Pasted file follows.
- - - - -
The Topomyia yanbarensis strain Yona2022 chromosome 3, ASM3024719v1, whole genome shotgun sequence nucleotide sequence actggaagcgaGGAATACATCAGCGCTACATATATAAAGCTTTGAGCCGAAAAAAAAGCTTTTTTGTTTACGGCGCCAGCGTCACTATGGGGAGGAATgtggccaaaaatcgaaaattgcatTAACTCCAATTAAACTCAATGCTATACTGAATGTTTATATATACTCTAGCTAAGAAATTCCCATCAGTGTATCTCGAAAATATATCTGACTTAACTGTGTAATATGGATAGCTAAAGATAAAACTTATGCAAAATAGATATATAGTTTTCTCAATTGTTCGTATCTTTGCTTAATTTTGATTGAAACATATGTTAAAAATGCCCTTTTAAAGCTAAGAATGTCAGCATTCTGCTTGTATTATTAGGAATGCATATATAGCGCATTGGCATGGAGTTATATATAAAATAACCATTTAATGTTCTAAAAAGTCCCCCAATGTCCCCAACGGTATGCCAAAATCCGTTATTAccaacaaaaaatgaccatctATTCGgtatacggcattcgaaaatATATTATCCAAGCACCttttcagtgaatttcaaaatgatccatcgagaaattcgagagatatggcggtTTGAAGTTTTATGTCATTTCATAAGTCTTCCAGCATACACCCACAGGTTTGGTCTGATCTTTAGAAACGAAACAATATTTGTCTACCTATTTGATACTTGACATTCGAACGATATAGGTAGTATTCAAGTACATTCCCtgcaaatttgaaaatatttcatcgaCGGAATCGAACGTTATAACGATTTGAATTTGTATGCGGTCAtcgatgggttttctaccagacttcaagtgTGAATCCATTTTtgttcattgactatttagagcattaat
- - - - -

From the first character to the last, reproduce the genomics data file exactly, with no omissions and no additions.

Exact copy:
The Topomyia yanbarensis strain Yona2022 chromosome 3, ASM3024719v1, whole genome shotgun sequence nucleotide sequence actggaagcgaGGAATACATCAGCGCTACATATATAAAGCTTTGAGCCGAAAAAAAAGCTTTTTTGTTTACGGCGCCAGCGTCACTATGGGGAGGAATgtggccaaaaatcgaaaattgcatTAACTCCAATTAAACTCAATGCTATACTGAATGTTTATATATACTCTAGCTAAGAAATTCCCATCAGTGTATCTCGAAAATATATCTGACTTAACTGTGTAATATGGATAGCTAAAGATAAAACTTATGCAAAATAGATATATAGTTTTCTCAATTGTTCGTATCTTTGCTTAATTTTGATTGAAACATATGTTAAAAATGCCCTTTTAAAGCTAAGAATGTCAGCATTCTGCTTGTATTATTAGGAATGCATATATAGCGCATTGGCATGGAGTTATATATAAAATAACCATTTAATGTTCTAAAAAGTCCCCCAATGTCCCCAACGGTATGCCAAAATCCGTTATTAccaacaaaaaatgaccatctATTCGgtatacggcattcgaaaatATATTATCCAAGCACCttttcagtgaatttcaaaatgatccatcgagaaattcgagagatatggcggtTTGAAGTTTTATGTCATTTCATAAGTCTTCCAGCATACACCCACAGGTTTGGTCTGATCTTTAGAAACGAAACAATATTTGTCTACCTATTTGATACTTGACATTCGAACGATATAGGTAGTATTCAAGTACATTCCCtgcaaatttgaaaatatttcatcgaCGGAATCGAACGTTATAACGATTTGAATTTGTATGCGGTCAtcgatgggttttctaccagacttcaagtgTGAATCCATTTTtgttcattgactatttagagcattaat